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The Incredible String Band The Incredible String Band
Album: Changing Horses
Label: BGO
Tracks: 6

This marks the long-awaited final instalment of BGO’s admirable programme of reissuing the entire original ISB catalogue; it’s the ISB album that’s been least-reissued on CD and which has been unavailable for some years. Dating from 1969, Changing Horses marked the start of a period of transition for the band. This transition was musically prefigured during 1968’s landmark consciousness-raising double album Wee Tam & The Big Huge with the introduction of girlfriends Rose and Licorice into the lineup to augment and balance the core duo of Robin Williamson and Mike Heron. In another important respect though, the transition was heavily linked to band members’ introduction to, and subsequent wholesale immersion in, the principles of the Church of Scientology, which was not only to greatly influence the band members’ interpersonal communication but also the band’s increasingly communal approach to reaching its audience.

The lyric writing continued to explore philosophical and mythological issues in a life context, but at times arguably more obtusely, with an increasing polarisation between the ethereal and the mundane; to an extent this was reflected in the music on Changing Horses, which (rather like its cover portrait) seemed to pull in two directions – further towards ethnic eccentricity and exotica and further towards electrified rocky-folk with more conventional instrumentation. The album itself was a tip-of-the-iceberg studio product that picked a mere selection from the band’s enormously fertile creative output of that key year (a great number of other excellent songs remained officially unreleased). What finally emerge on the LP was a bewildering and disparate six-track menu containing – often within the space of a single track – music that was by turns heart-stoppingly beautiful and crazily ramshackle, intensely and unforgettably melodic and wildly experimental, knowingly esoteric and strangely normal. Quite often frustrating in the extreme, but almost always compulsive listening, at times much like a misty-eyed late-night jam session or weirdly induced dream sequence.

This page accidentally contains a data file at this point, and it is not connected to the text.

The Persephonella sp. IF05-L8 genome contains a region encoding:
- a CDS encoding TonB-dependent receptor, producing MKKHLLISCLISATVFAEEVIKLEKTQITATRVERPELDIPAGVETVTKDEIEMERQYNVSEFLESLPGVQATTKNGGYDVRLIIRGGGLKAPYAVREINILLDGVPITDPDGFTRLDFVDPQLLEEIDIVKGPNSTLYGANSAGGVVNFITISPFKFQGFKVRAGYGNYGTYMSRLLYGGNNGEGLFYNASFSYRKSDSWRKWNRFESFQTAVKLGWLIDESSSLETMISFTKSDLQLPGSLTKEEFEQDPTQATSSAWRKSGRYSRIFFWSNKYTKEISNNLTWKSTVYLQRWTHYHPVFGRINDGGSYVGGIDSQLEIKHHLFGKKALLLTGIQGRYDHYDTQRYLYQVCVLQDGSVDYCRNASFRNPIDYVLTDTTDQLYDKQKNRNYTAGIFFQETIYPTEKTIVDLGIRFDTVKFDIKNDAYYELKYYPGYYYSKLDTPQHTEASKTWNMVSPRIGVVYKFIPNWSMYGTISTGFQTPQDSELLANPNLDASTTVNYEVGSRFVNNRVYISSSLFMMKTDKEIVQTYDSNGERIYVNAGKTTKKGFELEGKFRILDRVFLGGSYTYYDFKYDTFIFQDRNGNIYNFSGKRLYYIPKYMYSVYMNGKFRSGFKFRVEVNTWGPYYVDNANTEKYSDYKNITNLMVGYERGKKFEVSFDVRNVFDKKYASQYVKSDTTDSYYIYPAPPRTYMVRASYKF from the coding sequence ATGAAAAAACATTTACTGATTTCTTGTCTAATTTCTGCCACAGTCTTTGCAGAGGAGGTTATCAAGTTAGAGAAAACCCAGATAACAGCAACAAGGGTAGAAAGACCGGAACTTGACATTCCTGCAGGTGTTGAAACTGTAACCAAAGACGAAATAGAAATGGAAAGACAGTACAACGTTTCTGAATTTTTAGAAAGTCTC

The album contains two “epic journeys of songs” and four more conventionally-structured shorter numbers, and the share of compositional credits is equally divided between Robin and Mike. The latter’s gorgeous 14-minute composition White Bird can be regarded as the album’s jewel, a masterpiece of sweeping grandeur despite the occasional mild longueur, although Mike’s heavily tradition-influenced hymnal Sleepers, Awake!, sung entirely unaccompanied (without a string in earshot!) in both unison and glorious harmony by all four of the band, has always been my own personal favourite track. Elsewhere, we’re treated to the more earthbound strand of the group’s predilections with the then-vogueish country-ragtime-jugband fun/pastiche of Big Ted and the curiously-structured Dust Be Diamonds, both festooned with glimmerings of primitive electric guitar and noisy kazoo-raspberries, while the sardonic character study Mr & Mrs still feels too self-consciously quirky in its amplified setting and uncertain structure. Robin’s magnum opus, the 16-minute Creation, is arguably the most puzzling item on the disc, a game of three halves that shape-shifts from florid Eastern-style myth-retelling to programmatic depiction to maddeningly illogical 20s-vaudeville; it has to be heard to be believed!

The new BGO reissue of this pivotal ISB album comes complete with original artwork and credits and a marvellous booklet essay by John O’Regan. Interestingly, the package also bears the legend “mastered in high definition”; I’ve always felt the general sound quality of this particular album to be a touch opaque, even slightly cluttered at times, with a distinct lack of presence in the vocals at times compared to almost any other ISB record, and even after some detailed replaying I’m not convinced that this new remastering represents any significant improvement, although some instrumental parts and nuances seem clearer and better defined. So this latest reissue is still recommendable, not only since it fulfills the “missing link” between early and mid-period ISB but also since it contains some of the band’s most intriguing musical adventures (although by full admission not representative of the band’s very best songwriting or of its finest hour in the studio). Better than the proverbial curate’s egg, then, and surely worth your investigation.

David Kidman